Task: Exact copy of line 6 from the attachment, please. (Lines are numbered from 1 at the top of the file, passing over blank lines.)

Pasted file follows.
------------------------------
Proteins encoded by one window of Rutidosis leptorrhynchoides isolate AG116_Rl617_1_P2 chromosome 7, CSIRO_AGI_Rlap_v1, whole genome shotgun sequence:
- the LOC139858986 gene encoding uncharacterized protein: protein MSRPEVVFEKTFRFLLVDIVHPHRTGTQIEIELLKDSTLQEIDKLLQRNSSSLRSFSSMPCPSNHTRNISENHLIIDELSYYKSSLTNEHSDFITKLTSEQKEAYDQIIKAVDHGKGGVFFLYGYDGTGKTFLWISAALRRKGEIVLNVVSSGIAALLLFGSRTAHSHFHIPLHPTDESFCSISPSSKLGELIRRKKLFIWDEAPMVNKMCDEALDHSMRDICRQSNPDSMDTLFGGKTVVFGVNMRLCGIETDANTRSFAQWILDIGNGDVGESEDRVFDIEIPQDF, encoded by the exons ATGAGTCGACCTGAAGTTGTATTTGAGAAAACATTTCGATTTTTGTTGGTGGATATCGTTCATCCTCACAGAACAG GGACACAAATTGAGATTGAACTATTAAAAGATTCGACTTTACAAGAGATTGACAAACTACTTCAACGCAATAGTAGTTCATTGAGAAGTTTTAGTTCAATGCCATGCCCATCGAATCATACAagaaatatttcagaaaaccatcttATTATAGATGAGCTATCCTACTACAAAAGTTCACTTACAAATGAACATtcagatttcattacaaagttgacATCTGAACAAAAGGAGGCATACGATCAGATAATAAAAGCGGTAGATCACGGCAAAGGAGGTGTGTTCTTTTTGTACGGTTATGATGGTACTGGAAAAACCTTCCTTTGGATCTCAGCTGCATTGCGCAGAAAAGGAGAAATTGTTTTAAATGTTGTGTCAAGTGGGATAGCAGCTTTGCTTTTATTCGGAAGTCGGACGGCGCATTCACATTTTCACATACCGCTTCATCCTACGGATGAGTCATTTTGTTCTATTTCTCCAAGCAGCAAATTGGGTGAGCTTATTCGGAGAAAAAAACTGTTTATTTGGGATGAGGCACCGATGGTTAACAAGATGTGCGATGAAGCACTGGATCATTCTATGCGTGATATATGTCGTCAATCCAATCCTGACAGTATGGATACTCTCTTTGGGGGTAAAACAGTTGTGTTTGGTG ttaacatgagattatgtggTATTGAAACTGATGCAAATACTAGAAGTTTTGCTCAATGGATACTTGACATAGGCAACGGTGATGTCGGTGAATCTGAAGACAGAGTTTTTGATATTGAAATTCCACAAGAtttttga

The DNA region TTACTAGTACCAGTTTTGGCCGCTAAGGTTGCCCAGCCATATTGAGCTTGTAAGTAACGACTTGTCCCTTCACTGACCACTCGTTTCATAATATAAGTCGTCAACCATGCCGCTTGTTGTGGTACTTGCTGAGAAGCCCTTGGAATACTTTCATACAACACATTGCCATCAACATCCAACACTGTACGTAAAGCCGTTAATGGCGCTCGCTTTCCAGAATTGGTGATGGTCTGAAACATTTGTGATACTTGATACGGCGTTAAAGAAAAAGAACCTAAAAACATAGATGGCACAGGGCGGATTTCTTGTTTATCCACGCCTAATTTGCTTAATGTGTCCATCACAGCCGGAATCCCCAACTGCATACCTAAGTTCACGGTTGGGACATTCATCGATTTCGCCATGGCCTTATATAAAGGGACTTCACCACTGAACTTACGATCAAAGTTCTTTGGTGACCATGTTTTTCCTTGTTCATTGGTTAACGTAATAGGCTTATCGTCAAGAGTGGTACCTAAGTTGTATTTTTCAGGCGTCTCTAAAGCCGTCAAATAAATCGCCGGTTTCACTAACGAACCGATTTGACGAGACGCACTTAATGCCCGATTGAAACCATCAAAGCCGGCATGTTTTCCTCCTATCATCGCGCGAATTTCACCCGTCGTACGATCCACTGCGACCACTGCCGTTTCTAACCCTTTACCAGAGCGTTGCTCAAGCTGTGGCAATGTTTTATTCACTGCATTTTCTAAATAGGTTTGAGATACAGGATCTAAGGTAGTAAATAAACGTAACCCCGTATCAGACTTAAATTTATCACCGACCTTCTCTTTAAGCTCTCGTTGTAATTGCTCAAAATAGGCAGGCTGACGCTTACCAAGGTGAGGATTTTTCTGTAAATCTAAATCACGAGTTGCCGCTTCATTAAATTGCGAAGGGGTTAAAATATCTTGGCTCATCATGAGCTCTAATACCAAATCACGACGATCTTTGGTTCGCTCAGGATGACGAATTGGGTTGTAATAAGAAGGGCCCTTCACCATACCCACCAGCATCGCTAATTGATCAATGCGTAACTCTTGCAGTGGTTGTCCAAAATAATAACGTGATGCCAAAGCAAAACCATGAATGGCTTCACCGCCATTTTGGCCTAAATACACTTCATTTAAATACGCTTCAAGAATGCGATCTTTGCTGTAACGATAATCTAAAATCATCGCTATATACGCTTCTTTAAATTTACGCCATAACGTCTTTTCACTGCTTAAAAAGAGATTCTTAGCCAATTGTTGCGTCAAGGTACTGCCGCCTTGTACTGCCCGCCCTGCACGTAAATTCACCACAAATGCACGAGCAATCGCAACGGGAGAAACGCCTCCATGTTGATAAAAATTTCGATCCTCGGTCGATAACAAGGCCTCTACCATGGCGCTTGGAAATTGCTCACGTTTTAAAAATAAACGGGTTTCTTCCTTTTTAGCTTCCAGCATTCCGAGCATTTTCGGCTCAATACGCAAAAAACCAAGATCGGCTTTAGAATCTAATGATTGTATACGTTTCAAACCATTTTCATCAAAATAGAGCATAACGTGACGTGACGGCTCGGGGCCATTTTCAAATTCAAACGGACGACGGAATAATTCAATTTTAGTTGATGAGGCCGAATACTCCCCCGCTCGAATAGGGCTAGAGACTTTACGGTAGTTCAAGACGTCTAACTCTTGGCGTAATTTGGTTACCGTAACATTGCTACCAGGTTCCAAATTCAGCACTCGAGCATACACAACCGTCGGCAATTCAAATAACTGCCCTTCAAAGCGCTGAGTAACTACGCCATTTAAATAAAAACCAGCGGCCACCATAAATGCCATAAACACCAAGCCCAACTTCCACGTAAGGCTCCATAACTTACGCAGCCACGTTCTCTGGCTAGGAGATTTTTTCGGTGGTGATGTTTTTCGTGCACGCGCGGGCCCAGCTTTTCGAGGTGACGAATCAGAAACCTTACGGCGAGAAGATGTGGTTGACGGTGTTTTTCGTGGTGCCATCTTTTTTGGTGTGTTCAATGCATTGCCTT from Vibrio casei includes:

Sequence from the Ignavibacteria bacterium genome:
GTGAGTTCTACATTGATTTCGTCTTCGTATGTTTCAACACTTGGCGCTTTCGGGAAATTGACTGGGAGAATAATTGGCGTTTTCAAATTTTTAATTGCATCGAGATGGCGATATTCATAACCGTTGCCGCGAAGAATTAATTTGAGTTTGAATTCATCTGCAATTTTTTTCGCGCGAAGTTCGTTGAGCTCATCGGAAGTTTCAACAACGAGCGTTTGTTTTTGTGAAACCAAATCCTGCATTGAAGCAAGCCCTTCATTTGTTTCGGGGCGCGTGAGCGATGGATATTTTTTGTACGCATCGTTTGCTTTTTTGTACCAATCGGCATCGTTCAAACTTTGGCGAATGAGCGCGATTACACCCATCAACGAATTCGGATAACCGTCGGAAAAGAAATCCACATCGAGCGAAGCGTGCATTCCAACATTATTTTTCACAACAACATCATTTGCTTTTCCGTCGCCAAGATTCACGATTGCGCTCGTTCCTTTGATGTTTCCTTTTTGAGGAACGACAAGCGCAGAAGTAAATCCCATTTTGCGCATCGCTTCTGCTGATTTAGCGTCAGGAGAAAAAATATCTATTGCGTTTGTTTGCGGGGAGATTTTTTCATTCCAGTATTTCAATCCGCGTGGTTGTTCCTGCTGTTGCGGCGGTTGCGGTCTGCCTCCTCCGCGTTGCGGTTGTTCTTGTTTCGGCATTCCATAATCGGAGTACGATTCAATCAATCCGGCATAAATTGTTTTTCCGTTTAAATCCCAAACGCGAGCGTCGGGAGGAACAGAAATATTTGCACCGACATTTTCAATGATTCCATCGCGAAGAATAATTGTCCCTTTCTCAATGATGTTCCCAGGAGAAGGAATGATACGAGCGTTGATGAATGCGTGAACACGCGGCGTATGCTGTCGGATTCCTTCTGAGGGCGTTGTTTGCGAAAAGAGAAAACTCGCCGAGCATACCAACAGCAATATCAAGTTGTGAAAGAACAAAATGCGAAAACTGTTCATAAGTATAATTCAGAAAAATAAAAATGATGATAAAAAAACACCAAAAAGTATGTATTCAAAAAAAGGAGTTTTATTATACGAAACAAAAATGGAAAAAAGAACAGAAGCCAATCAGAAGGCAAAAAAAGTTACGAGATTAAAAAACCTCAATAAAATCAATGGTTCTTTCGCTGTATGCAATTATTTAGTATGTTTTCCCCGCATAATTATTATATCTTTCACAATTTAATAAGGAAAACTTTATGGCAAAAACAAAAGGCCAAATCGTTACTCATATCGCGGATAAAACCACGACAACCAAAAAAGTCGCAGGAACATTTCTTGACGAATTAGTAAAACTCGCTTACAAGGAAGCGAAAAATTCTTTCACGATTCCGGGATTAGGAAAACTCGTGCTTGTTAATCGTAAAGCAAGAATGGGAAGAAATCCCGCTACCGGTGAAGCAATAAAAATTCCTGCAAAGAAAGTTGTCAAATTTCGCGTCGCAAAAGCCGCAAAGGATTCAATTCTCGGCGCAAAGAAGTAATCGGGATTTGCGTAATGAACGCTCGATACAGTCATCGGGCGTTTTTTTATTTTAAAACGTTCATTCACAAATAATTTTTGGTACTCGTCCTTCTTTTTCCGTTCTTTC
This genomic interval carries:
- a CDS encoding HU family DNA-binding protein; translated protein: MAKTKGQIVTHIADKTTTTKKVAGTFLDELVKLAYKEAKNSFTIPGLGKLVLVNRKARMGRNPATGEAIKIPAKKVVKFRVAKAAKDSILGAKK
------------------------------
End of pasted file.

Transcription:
This genomic interval carries: